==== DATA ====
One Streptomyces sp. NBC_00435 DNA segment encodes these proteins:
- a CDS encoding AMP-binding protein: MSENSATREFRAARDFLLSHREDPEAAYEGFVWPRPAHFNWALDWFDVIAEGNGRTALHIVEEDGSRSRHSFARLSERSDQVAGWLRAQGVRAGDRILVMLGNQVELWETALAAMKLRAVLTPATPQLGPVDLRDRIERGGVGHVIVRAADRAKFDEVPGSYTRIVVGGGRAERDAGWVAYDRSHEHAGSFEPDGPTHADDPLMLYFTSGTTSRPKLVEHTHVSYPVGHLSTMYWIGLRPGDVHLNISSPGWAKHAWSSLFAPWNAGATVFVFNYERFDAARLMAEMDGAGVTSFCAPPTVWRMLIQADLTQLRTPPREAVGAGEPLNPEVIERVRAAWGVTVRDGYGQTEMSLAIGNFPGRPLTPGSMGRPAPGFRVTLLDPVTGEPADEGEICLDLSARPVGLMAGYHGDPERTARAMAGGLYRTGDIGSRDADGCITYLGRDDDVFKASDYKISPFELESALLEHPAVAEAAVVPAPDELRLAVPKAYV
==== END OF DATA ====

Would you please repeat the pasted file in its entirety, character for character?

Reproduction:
One Streptomyces sp. NBC_00435 DNA segment encodes these proteins:
- a CDS encoding AMP-binding protein: MSENSATREFRAARDFLLSHREDPEAAYEGFVWPRPAHFNWALDWFDVIAEGNGRTALHIVEEDGSRSRHSFARLSERSDQVAGWLRAQGVRAGDRILVMLGNQVELWETALAAMKLRAVLTPATPQLGPVDLRDRIERGGVGHVIVRAADRAKFDEVPGSYTRIVVGGGRAERDAGWVAYDRSHEHAGSFEPDGPTHADDPLMLYFTSGTTSRPKLVEHTHVSYPVGHLSTMYWIGLRPGDVHLNISSPGWAKHAWSSLFAPWNAGATVFVFNYERFDAARLMAEMDGAGVTSFCAPPTVWRMLIQADLTQLRTPPREAVGAGEPLNPEVIERVRAAWGVTVRDGYGQTEMSLAIGNFPGRPLTPGSMGRPAPGFRVTLLDPVTGEPADEGEICLDLSARPVGLMAGYHGDPERTARAMAGGLYRTGDIGSRDADGCITYLGRDDDVFKASDYKISPFELESALLEHPAVAEAAVVPAPDELRLAVPKAYV